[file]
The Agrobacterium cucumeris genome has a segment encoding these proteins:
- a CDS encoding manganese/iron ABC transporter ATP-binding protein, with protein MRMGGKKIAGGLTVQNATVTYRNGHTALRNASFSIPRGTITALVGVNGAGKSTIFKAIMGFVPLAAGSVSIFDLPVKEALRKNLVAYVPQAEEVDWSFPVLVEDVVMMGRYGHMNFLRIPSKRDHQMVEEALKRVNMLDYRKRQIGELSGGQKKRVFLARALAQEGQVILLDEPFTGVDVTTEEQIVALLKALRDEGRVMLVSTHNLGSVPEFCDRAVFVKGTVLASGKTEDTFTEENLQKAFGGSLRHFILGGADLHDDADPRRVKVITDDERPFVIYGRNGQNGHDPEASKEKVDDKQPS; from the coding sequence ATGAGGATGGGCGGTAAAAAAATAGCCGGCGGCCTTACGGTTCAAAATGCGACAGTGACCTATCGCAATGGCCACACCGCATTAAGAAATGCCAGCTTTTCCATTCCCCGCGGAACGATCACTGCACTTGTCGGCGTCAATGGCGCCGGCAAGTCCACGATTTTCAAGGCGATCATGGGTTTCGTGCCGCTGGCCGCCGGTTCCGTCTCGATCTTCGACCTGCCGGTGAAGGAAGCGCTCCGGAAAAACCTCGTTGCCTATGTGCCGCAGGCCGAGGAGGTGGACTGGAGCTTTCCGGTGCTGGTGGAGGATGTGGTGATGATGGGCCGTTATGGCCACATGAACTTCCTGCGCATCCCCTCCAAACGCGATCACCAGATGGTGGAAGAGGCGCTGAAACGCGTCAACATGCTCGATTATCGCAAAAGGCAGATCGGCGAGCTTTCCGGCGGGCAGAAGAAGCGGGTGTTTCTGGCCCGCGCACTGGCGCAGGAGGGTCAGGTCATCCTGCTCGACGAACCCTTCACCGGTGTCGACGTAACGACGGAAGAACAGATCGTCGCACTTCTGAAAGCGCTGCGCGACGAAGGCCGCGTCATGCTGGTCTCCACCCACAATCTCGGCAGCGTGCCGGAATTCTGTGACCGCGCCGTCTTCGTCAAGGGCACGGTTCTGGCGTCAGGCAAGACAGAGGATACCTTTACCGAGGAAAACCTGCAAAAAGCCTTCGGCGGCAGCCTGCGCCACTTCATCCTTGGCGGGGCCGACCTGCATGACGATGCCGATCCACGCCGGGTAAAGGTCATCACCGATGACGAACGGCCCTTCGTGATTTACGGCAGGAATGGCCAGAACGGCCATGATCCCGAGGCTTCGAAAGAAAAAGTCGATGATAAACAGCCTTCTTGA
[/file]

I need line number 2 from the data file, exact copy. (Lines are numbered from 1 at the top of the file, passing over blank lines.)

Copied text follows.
- a CDS encoding manganese/iron ABC transporter ATP-binding protein, with protein MRMGGKKIAGGLTVQNATVTYRNGHTALRNASFSIPRGTITALVGVNGAGKSTIFKAIMGFVPLAAGSVSIFDLPVKEALRKNLVAYVPQAEEVDWSFPVLVEDVVMMGRYGHMNFLRIPSKRDHQMVEEALKRVNMLDYRKRQIGELSGGQKKRVFLARALAQEGQVILLDEPFTGVDVTTEEQIVALLKALRDEGRVMLVSTHNLGSVPEFCDRAVFVKGTVLASGKTEDTFTEENLQKAFGGSLRHFILGGADLHDDADPRRVKVITDDERPFVIYGRNGQNGHDPEASKEKVDDKQPS; from the coding sequence ATGAGGATGGGCGGTAAAAAAATAGCCGGCGGCCTTACGGTTCAAAATGCGACAGTGACCTATCGCAATGGCCACACCGCATTAAGAAATGCCAGCTTTTCCATTCCCCGCGGAACGATCACTGCACTTGTCGGCGTCAATGGCGCCGGCAAGTCCACGATTTTCAAGGCGATCATGGGTTTCGTGCCGCTGGCCGCCGGTTCCGTCTCGATCTTCGACCTGCCGGTGAAGGAAGCGCTCCGGAAAAACCTCGTTGCCTATGTGCCGCAGGCCGAGGAGGTGGACTGGAGCTTTCCGGTGCTGGTGGAGGATGTGGTGATGATGGGCCGTTATGGCCACATGAACTTCCTGCGCATCCCCTCCAAACGCGATCACCAGATGGTGGAAGAGGCGCTGAAACGCGTCAACATGCTCGATTATCGCAAAAGGCAGATCGGCGAGCTTTCCGGCGGGCAGAAGAAGCGGGTGTTTCTGGCCCGCGCACTGGCGCAGGAGGGTCAGGTCATCCTGCTCGACGAACCCTTCACCGGTGTCGACGTAACGACGGAAGAACAGATCGTCGCACTTCTGAAAGCGCTGCGCGACGAAGGCCGCGTCATGCTGGTCTCCACCCACAATCTCGGCAGCGTGCCGGAATTCTGTGACCGCGCCGTCTTCGTCAAGGGCACGGTTCTGGCGTCAGGCAAGACAGAGGATACCTTTACCGAGGAAAACCTGCAAAAAGCCTTCGGCGGCAGCCTGCGCCACTTCATCCTTGGCGGGGCCGACCTGCATGACGATGCCGATCCACGCCGGGTAAAGGTCATCACCGATGACGAACGGCCCTTCGTGATTTACGGCAGGAATGGCCAGAACGGCCATGATCCCGAGGCTTCGAAAGAAAAAGTCGATGATAAACAGCCTTCTTGA